Most breaches of personal health information stem from "internal issues" among doctors, hospitals and other providers, rather than hacks, according to research from Michigan State University and Johns Hopkins University, published last week in JAMA Internal Medicine.
Between the lines: Earlier research showed that the overall number of health care data breaches — and the number of records exposed from those breaches — is rising. But, according to this latest paper, most of those breaches aren’t hacks.
- 53% of data breaches were the result of "internal factors," including 25% that stemmed from "unauthorized access or disclosure" — things like a provider taking a patient’s personal information home, or accidentally sending it to the wrong email address.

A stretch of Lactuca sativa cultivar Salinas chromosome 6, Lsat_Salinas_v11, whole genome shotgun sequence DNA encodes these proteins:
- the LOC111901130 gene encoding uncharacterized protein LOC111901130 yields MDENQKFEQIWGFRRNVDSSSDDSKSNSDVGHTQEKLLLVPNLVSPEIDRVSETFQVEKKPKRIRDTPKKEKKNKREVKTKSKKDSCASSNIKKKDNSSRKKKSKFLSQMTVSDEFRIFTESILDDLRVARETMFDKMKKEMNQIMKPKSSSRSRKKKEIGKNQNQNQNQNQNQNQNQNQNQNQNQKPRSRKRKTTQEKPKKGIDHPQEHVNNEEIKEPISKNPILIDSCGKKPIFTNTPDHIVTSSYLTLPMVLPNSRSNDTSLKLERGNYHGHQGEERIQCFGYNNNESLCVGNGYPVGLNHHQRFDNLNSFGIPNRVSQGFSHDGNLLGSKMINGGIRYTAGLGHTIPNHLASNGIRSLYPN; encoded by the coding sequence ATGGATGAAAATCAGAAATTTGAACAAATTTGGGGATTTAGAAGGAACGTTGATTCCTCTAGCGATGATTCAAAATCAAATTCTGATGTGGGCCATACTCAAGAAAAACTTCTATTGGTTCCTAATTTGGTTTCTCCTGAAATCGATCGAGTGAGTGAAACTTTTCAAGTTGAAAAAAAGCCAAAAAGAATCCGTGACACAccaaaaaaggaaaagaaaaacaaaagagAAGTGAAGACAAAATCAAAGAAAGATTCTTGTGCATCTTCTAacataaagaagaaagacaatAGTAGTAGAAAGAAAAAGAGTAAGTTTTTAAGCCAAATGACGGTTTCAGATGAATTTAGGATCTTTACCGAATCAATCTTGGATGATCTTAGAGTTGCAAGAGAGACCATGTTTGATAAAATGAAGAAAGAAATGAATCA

Yes, but: Large-scale hacks are still responsible for a big share of the total number of records exposed. The 2015 Anthem hack, for example, affected the information of some 80 million people.